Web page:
Friday, October 13, 2006

Blind Loyalty Based on Mythical Self-Reliance

North Koreans may have been trained to be tough, but the socialist nation has always depended on the aid of China and others.
By Mark Magnier
Times Staff Writer

October 12, 2006

BEIJING — Faced with a starving population, an economy that is a shambles and longtime Communist allies tripping over themselves to embrace free-market capitalism, North Korea's leadership long ago turned weakness into strength by steeling its population for permanent war.

The years of spadework have paid off, experts say. With tighter restrictions on oil, food and other goods a near-certainty after Monday's announced nuclear test, Pyongyang seems confident that its long-suffering people — battered by famine, floods and economic mismanagement — will bow their heads and continue to suffer in silence. This is an important surety in the regime's decision to detonate an apparent nuclear device, a major gamble.

Many of the intimidation tactics employed in North Korea to keep its population in line are common to totalitarian regimes elsewhere. But North Korea has taken them to the extreme, analysts say, maintaining a tighter lid on its society than East Germany did in its darkest days.

For decades, North Korea has subjected its population to a propaganda assault centered around the concept of juche, roughly translated as "self-reliance." In recent years, scholars say, the term has also come to connote unquestioned trust in the "living god" leadership of national founder Kim Il Sung and his son, current ruler Kim Jong Il.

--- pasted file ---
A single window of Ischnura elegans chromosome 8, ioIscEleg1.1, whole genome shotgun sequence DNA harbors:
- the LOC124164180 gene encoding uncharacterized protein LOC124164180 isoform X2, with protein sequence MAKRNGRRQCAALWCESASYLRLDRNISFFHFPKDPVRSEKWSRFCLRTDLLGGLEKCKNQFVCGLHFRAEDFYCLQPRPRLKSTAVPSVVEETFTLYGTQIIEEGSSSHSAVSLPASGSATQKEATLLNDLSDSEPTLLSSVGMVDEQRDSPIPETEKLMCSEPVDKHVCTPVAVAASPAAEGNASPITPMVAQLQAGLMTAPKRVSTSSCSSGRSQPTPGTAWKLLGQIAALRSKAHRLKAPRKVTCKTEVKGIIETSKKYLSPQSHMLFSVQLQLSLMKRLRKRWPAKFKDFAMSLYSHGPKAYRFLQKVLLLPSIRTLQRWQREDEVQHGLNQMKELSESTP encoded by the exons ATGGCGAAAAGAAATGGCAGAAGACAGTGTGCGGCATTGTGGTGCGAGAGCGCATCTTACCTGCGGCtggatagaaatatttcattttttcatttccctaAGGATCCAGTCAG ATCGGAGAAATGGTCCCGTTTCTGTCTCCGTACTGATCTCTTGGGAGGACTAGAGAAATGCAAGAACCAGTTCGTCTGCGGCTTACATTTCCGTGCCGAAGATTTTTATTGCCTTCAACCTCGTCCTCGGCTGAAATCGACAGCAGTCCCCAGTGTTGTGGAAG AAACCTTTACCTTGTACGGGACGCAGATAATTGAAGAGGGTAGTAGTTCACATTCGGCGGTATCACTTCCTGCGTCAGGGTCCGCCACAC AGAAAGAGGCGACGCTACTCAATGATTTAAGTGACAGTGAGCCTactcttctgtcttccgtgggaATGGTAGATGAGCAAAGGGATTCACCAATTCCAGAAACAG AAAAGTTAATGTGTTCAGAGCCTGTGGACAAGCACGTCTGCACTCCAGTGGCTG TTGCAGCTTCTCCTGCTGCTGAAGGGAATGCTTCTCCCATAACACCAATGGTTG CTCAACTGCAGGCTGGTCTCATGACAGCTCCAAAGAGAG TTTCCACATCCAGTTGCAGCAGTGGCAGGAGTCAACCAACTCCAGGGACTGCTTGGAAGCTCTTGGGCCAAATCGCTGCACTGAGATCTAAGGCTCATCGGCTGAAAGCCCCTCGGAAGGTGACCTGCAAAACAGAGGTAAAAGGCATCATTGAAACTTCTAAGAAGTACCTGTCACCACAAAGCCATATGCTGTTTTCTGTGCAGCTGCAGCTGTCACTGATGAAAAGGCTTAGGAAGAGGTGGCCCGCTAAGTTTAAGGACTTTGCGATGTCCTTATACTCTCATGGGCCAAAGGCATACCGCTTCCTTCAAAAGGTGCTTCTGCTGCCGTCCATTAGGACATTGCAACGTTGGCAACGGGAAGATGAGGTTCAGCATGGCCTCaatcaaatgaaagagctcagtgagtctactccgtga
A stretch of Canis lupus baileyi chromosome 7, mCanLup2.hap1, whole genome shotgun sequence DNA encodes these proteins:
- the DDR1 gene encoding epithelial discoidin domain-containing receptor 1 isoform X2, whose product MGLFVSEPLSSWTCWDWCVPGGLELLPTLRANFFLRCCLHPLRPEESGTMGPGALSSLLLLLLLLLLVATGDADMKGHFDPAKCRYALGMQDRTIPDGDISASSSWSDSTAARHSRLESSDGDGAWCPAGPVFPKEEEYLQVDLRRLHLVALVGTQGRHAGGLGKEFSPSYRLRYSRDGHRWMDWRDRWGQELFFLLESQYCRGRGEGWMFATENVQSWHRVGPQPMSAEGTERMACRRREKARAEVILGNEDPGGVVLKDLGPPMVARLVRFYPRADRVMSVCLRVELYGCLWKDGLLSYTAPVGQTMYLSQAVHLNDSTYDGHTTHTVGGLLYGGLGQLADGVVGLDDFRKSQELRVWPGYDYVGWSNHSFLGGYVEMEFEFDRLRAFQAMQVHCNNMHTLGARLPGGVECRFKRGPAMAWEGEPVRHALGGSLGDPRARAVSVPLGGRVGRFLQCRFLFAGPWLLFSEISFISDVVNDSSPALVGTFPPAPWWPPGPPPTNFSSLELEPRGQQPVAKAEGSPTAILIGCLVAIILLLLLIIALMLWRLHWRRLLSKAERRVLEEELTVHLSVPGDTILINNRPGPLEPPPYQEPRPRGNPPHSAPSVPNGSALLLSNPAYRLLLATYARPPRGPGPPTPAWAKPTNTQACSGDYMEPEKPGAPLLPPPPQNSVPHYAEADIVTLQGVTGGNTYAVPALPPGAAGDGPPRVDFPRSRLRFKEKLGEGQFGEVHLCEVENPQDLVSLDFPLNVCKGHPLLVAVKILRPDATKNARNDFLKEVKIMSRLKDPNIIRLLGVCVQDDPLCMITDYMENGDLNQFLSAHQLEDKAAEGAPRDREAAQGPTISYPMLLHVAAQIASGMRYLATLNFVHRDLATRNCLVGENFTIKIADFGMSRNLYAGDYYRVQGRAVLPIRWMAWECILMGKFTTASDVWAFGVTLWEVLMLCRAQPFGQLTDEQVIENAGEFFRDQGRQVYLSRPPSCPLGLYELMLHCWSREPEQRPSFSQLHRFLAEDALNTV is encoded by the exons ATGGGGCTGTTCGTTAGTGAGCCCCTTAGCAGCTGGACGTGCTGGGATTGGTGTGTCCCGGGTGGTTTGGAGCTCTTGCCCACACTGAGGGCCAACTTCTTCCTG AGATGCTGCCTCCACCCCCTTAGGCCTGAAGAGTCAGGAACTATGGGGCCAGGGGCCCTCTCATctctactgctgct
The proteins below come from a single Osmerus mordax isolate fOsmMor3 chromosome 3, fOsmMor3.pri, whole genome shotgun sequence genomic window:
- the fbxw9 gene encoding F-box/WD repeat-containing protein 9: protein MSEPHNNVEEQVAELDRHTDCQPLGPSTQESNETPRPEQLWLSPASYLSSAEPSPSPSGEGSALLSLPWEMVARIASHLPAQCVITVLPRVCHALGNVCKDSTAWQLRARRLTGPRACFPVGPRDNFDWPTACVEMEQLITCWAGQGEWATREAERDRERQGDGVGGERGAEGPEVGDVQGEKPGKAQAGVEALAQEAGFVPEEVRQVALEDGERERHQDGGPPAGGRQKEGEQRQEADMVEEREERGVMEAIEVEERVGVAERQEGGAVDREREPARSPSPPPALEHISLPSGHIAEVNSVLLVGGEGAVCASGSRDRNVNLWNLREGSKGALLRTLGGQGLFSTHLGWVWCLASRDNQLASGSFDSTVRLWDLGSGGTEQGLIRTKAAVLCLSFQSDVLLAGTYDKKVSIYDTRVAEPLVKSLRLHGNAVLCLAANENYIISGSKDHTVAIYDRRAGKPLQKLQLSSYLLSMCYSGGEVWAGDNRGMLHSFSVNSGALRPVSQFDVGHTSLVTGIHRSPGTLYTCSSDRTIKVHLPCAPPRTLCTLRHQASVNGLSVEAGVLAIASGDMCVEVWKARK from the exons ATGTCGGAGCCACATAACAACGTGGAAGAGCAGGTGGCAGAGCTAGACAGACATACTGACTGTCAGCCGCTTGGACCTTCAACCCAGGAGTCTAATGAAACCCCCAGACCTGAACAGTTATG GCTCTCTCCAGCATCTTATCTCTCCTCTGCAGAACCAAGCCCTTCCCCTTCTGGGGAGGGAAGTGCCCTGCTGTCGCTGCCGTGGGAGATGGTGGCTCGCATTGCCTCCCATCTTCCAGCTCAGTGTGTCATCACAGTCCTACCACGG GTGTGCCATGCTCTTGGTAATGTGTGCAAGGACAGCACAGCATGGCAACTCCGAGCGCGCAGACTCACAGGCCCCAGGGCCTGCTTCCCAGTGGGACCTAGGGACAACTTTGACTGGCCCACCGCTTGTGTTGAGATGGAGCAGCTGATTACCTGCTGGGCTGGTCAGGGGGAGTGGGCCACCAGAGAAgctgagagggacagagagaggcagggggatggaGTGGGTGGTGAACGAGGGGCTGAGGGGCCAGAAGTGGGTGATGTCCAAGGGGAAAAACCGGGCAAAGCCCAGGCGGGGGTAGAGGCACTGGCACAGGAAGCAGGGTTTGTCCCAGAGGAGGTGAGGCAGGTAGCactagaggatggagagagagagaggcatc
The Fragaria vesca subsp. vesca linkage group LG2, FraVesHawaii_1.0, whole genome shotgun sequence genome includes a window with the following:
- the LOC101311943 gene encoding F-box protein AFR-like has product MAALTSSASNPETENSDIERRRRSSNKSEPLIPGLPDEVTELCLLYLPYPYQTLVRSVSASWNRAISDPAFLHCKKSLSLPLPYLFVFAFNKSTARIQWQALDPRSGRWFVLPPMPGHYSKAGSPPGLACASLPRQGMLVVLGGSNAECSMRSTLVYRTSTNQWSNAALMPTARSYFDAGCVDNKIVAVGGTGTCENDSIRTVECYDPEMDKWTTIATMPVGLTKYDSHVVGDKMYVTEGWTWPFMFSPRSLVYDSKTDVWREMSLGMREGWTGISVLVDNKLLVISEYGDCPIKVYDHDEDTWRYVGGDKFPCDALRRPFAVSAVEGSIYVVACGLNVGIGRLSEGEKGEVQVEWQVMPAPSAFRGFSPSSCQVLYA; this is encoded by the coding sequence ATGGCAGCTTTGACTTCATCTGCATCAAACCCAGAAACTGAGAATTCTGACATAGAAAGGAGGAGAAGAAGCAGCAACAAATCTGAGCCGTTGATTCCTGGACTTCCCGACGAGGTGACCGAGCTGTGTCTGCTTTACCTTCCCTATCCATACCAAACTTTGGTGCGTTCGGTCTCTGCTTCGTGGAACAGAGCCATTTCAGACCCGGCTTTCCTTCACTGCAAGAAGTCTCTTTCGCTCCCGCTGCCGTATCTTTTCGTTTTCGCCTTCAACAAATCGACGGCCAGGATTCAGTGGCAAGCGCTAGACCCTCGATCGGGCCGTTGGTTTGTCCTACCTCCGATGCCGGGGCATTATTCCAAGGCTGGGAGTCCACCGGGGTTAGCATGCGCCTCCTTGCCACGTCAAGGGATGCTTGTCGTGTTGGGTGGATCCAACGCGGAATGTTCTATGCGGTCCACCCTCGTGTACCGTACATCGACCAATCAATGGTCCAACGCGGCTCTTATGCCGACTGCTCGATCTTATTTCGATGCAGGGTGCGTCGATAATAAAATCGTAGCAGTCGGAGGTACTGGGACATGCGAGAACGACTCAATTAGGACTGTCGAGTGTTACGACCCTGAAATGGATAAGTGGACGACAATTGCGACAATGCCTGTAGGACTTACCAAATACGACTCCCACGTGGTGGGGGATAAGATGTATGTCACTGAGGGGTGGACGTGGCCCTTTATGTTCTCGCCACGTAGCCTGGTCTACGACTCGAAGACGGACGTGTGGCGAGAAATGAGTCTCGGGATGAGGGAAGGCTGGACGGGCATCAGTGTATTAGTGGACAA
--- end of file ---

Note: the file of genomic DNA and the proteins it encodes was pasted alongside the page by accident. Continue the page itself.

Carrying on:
This link between sacrifice, national glory and the neardivine leadership is evident in the smallest details. During a tour of Pyongyang's Tower of the Juche Idea last year, guide Park Gyong Nam explained that the 560-foot-high monument was built in 1982, the year of the 70th birthday of Kim Il Sung, using more than 25,000 granite blocks — one for every day of Kim's life, he said.

The truth is that socialist North Korea has never been self-reliant, depending since its formation on the Soviet Union, then China and the United Nations and other international donors to feed itself. But the myth is part of the glue that binds North Koreans to the regime.

"This has a huge impact on people's ability to withstand hardship," said Cui Yingjiu, honorary director of Peking University's Institute for Korean Culture Studies. "For most of the past 100 years, North Koreans haven't had enough to eat or wear. This gives them enormous tolerance for hardship," added Cui, who attended university with Kim Jong Il in Pyongyang in the early 1960s.

The idea that North Korea has joined the club of seven nations that are declared nuclear powers is also a huge source of honor and confidence for the average North Korean.

"If I were still in North Korea, like ordinary citizens, I would be proud to hear that the nation succeeded in conducting a nuclear test," said Seo Young-seok, 26, a university student living in South Korea who defected in 1999 with his mother and two older sisters. "This is by far a totally different dimension than succeeding at a missile test."